Editor’s Note: We’d like to welcome once again Pages and Patterns guest blogger, Francesa Ciotoli, who reflects on the pages on her shelves and patterns in her life. As always, readers are invited to share your reactions in a comment.
Joe and I recently took Christopher and Ava to the Wild Safari at Great Adventure. Prompted by Christopher’s interest in cataloging animals according to their habitat (thanks to a favorite DVD), we wanted to give him an opportunity to see the real deal. I’m not ashamed to admit I was pretty excited about the opportunity to get near a giraffe, an animal I have adored since childhood.
It was a spontaneous decision, something that almost never happens in our family. Outings usually require intense preparation. Christopher is highly allergic to several foods and I always have to pack more than enough food for the day. We usually prepare him for where we are going using highly structured language—“First we will go… Then we will do…” Having pictures helps a lot.
This kind of preparation helps decrease Christopher’s anxiety and sets limits. It requires anticipating as much as possible what to expect and plan for the inevitable triggers that cause an OCD spin, which is usually stairs. Have you ever noticed how many staircases exist around you? They are literally everywhere! Long flights, shorts steps, winding stairways, twin sets: Christopher wants to climb them all.
In fact, the compulsion to climb stairs is so strong Christopher will race ahead to them heedless of cars or anything else in his path. So the anxiety to keep him safe often keeps us at home.
Despite the fact that we had little knowledge about Wild Safari and no time to prepare Christopher or ourselves, we took a leap of faith, packed a makeshift lunch, the Epipen®, jumped in the car, and ventured out.
The ninety-minute ride went smoothly—we talked about the animals and both kids were obviously excited. Even the forecast of showers couldn’t cast a shadow on our smiles. The radio sang along with us as we pulled up to the park entrance, blissfully unaware of what lay in store.
How could we know that to reach the safari we had to pass the water park? How could something so innocuous derail the day? Imagine the stairways of Christopher’s dreams: towering twisting tube structures attached to complex, snaking staircases that seemed to touch the sky. Christopher immediately started screaming, “Stairs! This way! I want stairs!” And from that point on, he had one mission: to get to those magical stairs. Nothing else mattered.
We soldiered on, handing our ticket to the collector (who has surely seen his share of roaring children) and taking a slow, torturous trip through the animal kingdom. Joe spent most of it squeezed between the car seats trying to calm Christopher, I did my best to block out the screams and not crash the car, and Ava took it all in stride—as she has done since birth.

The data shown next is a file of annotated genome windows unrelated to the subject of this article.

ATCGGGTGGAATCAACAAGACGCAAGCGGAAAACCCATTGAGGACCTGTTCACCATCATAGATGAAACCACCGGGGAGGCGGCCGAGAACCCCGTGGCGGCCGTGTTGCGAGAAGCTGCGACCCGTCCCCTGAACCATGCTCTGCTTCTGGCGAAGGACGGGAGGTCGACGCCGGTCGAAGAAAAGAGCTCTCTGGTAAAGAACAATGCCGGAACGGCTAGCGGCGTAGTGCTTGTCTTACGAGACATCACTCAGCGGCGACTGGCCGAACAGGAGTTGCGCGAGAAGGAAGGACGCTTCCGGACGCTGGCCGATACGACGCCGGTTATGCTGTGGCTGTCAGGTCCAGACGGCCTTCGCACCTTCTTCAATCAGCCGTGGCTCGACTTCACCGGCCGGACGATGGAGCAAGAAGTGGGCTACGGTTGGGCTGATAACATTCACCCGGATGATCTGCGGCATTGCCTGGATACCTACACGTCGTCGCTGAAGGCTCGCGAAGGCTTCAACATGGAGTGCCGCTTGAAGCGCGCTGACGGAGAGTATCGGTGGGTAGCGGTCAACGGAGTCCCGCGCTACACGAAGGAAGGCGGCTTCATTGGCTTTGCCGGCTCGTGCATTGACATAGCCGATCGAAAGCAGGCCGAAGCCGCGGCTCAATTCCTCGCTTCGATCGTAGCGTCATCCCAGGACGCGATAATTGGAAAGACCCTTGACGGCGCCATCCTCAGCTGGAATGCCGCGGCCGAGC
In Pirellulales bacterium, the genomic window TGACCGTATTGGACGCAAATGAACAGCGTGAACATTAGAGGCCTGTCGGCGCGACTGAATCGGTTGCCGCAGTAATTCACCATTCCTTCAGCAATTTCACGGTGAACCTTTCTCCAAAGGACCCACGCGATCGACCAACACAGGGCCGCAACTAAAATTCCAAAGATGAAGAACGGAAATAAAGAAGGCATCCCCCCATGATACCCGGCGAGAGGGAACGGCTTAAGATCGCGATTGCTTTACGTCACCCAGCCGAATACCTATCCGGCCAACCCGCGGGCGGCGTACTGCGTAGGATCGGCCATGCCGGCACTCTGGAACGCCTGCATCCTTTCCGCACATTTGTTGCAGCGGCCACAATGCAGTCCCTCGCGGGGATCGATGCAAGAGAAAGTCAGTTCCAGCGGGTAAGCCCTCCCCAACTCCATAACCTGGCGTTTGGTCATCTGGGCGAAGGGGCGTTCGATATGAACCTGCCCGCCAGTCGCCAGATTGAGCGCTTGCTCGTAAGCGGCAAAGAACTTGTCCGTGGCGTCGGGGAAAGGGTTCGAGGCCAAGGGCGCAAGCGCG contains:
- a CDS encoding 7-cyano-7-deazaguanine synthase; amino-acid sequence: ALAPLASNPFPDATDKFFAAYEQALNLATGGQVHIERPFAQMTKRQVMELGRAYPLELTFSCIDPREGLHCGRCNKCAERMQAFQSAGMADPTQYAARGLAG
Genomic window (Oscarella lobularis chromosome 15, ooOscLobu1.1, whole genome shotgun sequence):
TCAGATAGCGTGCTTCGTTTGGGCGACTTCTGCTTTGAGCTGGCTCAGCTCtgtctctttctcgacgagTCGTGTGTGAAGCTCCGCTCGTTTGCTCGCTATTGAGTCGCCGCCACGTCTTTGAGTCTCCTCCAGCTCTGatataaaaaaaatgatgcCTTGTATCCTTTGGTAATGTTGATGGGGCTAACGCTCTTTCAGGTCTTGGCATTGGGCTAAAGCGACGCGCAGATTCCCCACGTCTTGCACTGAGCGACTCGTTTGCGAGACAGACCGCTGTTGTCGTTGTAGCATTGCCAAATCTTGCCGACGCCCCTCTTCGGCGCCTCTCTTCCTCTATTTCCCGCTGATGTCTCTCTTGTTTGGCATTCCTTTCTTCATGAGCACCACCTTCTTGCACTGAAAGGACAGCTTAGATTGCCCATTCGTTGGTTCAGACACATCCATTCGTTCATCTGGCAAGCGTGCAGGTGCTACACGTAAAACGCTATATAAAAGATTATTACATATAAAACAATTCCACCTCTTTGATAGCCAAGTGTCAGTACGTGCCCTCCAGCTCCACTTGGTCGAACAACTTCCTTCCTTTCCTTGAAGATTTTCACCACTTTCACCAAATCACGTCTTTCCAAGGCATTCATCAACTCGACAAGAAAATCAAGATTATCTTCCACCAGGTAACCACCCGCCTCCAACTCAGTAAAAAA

The ride was wild, but not in the way we anticipated.
It’s hard to keep composed at such times. Joe and I often feel that we are in a battle with Christopher’s OCD and it is emotionally and physically exhausting. As I gripped the steering wheel and prayed that the cars ahead of us would move already so we could complete the damned tour and go home, I saw rising ahead of me the sleek neck of a giraffe.
For a moment my world stopped as this impossible creature gracefully lumbered forward, weaving on stiletto legs among the cars. All limbs, she seemed to be coming toward me alone. I savored each long step that closed the distance between us. I rolled down my window (despite posted warnings NOT to do so) and reached out my hand.
Running my fingers over her neck I gazed up into her luminous, velvet eyes. Her long black tongue unfurled to lick my hand and I was enraptured in that deep peaceful silence of two beings connecting. And then she was gone—onto the next car, the next hand, the next photo opportunity.
As we drove home—completely spent—I kept envisioning my girl, marveling at the contradiction of grace and awkwardness, the paradox of power and gentility, the ridiculous improbability of meeting a giraffe just off the Garden State Parkway. The encounter hasn’t left me; I can and do conjure it at will during stressful moments. It’s a soothing balm.
Perhaps this is because it’s similar to my relationship with Christopher. At times, looking into my son’s eyes is like falling into a deep well. We are completely different creatures trying to live together. I feel the complex paradox and primal unity of that connection.
Although our safari trip was awful, I can’t say it was a failure. Writing this I am struck, once again, by the contradiction that there is suffering in beauty and that I love my son because of and in spite of our differences.